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European Biopharmaceutical Review

Biotechnology: Breathing New Life into Drug Development

As the environment in which they operate becomes more competitive, pharmaceutical companies are finding it increasingly difficult to boost the output of new drugs. In recent years, some of the major companies in the industry have received criticism from those who believe that they lack new ideas and methodologies. They assert that the industry is producing too many new drugs that are similar to each other and offer little clinical advantage over those already on the global market.

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By Faiz Kermani, Budgets, Proposals and Marketing Executive, and Pietro Bonacossa, Marketing Executive, at Chiltern International, Inc

Dr Faiz Kermani is currently a Budgets, Proposals & Marketing Executive working in business development at Chiltern International. He previously worked in business development at CMR International, examining R&D productivity issues for pharmaceutical industry clients.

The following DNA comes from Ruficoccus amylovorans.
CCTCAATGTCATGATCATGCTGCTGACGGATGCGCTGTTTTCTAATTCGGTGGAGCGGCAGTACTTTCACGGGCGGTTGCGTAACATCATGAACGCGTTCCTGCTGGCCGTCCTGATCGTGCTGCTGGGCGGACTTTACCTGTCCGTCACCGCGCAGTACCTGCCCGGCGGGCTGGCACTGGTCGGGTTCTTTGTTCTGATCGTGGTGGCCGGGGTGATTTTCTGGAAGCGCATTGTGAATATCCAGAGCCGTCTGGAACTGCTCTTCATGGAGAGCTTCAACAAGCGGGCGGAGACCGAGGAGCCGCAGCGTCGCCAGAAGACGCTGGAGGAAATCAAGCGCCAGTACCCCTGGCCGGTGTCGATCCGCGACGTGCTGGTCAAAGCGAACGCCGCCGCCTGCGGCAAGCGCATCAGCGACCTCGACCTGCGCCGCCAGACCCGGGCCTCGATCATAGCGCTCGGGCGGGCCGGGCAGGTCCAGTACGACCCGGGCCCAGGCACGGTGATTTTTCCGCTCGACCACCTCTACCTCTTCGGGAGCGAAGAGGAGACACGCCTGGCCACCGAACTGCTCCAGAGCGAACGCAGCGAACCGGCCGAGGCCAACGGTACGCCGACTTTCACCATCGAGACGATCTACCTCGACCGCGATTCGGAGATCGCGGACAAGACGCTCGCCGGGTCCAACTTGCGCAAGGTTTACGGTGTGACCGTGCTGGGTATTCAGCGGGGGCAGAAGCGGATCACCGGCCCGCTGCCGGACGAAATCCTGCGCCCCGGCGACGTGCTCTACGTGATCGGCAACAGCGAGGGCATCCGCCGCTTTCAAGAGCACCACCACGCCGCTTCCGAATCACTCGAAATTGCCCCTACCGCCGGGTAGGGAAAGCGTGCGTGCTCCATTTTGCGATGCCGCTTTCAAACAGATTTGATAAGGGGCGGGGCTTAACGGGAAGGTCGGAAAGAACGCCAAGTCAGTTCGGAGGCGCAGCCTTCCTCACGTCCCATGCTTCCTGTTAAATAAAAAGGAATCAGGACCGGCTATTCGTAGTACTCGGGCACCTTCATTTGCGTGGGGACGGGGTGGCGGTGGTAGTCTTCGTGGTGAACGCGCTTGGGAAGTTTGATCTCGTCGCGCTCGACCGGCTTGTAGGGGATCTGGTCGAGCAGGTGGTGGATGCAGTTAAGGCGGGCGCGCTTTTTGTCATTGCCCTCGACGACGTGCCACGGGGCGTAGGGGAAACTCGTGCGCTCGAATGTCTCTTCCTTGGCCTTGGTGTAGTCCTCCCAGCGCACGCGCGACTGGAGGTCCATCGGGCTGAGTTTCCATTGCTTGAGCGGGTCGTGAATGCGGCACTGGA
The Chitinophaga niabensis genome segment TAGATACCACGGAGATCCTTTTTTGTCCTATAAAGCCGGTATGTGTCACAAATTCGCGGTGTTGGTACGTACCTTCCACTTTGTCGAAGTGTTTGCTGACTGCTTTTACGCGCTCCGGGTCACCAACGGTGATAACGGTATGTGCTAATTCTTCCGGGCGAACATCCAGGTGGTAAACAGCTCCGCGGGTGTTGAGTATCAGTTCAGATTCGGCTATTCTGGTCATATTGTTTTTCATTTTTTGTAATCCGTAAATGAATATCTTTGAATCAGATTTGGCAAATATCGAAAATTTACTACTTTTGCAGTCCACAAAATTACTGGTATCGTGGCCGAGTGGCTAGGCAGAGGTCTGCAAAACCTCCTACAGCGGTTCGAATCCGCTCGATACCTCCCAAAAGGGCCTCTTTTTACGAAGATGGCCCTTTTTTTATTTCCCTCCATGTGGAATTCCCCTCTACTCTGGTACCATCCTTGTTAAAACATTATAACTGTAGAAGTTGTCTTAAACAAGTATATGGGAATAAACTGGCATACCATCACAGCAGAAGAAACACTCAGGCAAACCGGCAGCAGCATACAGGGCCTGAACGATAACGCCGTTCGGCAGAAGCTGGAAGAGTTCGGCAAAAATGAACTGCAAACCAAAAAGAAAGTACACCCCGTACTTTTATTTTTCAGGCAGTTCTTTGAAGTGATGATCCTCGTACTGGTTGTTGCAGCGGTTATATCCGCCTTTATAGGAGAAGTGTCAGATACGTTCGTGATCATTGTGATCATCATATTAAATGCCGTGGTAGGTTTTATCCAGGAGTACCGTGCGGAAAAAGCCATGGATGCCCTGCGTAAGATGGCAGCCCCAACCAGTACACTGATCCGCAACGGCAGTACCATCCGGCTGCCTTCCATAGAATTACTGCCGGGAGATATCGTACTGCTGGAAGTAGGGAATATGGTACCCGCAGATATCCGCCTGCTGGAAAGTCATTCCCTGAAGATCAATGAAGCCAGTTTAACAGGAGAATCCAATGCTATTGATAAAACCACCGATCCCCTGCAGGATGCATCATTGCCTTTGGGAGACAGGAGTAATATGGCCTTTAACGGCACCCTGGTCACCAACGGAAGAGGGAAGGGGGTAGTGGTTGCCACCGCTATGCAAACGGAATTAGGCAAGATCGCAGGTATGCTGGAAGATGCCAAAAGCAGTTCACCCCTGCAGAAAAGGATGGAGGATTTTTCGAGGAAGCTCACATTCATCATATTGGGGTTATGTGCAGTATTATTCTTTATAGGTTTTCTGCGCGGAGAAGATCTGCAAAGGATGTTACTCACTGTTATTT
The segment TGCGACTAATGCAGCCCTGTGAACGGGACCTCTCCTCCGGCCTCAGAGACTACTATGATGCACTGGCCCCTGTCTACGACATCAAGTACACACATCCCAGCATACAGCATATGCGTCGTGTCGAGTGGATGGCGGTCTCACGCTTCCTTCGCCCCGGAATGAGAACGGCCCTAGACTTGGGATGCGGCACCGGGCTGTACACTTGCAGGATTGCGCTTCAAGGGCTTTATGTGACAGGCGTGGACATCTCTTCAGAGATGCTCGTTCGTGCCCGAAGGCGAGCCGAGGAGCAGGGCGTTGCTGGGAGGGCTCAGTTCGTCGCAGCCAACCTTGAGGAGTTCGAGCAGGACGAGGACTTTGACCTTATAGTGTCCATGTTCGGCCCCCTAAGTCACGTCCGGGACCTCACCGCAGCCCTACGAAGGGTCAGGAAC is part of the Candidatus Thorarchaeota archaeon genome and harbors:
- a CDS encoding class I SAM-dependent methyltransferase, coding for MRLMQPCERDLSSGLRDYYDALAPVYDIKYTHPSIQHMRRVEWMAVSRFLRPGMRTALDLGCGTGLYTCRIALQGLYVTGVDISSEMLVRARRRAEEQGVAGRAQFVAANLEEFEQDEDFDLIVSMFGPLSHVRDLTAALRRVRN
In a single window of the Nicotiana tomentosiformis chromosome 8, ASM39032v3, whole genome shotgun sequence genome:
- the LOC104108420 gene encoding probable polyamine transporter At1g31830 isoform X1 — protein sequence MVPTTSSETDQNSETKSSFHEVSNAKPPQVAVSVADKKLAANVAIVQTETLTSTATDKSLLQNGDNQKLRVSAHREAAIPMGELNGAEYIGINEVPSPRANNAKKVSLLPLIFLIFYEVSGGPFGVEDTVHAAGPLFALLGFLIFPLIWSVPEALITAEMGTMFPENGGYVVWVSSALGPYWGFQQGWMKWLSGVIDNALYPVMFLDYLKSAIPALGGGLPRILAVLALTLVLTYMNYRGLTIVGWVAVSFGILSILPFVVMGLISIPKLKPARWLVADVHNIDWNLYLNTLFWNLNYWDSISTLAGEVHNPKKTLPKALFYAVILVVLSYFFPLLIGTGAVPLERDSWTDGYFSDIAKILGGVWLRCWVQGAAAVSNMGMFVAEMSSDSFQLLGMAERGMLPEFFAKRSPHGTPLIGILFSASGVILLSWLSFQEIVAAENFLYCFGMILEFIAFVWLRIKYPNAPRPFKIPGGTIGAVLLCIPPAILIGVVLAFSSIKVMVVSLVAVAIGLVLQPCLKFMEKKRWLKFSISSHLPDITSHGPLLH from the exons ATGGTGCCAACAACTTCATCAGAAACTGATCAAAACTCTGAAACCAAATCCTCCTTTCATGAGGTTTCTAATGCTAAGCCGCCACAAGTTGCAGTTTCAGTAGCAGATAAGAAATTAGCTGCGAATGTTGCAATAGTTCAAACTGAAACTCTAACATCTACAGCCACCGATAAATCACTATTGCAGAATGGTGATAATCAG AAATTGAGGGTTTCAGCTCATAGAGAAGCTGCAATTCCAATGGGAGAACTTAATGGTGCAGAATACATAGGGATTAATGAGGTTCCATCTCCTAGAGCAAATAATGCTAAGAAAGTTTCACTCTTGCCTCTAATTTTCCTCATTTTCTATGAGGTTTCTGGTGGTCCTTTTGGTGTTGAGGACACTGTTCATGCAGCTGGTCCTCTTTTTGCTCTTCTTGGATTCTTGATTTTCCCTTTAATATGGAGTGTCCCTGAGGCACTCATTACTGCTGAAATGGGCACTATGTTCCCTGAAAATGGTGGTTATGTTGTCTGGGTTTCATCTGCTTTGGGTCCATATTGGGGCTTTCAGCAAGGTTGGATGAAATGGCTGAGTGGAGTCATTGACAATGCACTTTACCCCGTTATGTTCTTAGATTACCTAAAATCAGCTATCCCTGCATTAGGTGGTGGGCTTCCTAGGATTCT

He holds a PhD in Immunopharmacology from St Thomas' Hospital, London and a First Class honours degree in Pharmacology with Toxicology from King's College, London.


Pietro Bonacossa is a Marketing Executive at Chiltern International in the USA. He holds a BA degree in International Trade from Auburn University and an MBA in Marketing from Georgia State University.

Prior to joining Chiltern, he spent two years at Turner Broadcasting Systems, working as a Project Co-ordinator for CNN Headline News and as a Public Relations Liaison for CNN.com.

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Dr Faiz Kermani
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Pietro Bonacossa
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In North America, five percent of cargo thefts that occurred in 2020 were pharmaceutical products and 74 percent of all cargo theft occurred in transit, according to the BSI and TT Club Cargo Theft Report 2021. In the US and Canada, the biggest threat comes when containers or trailers are parked at insecure locations, as those were the most exploited vulnerabilities last year. Market dynamics also changed due to Covid-19, as demonstrated by the fact that the theft of stolen cargo in the form of medical supplies such as PPE, increased by more than 5,000 per cent in 2020, compared to 2019.
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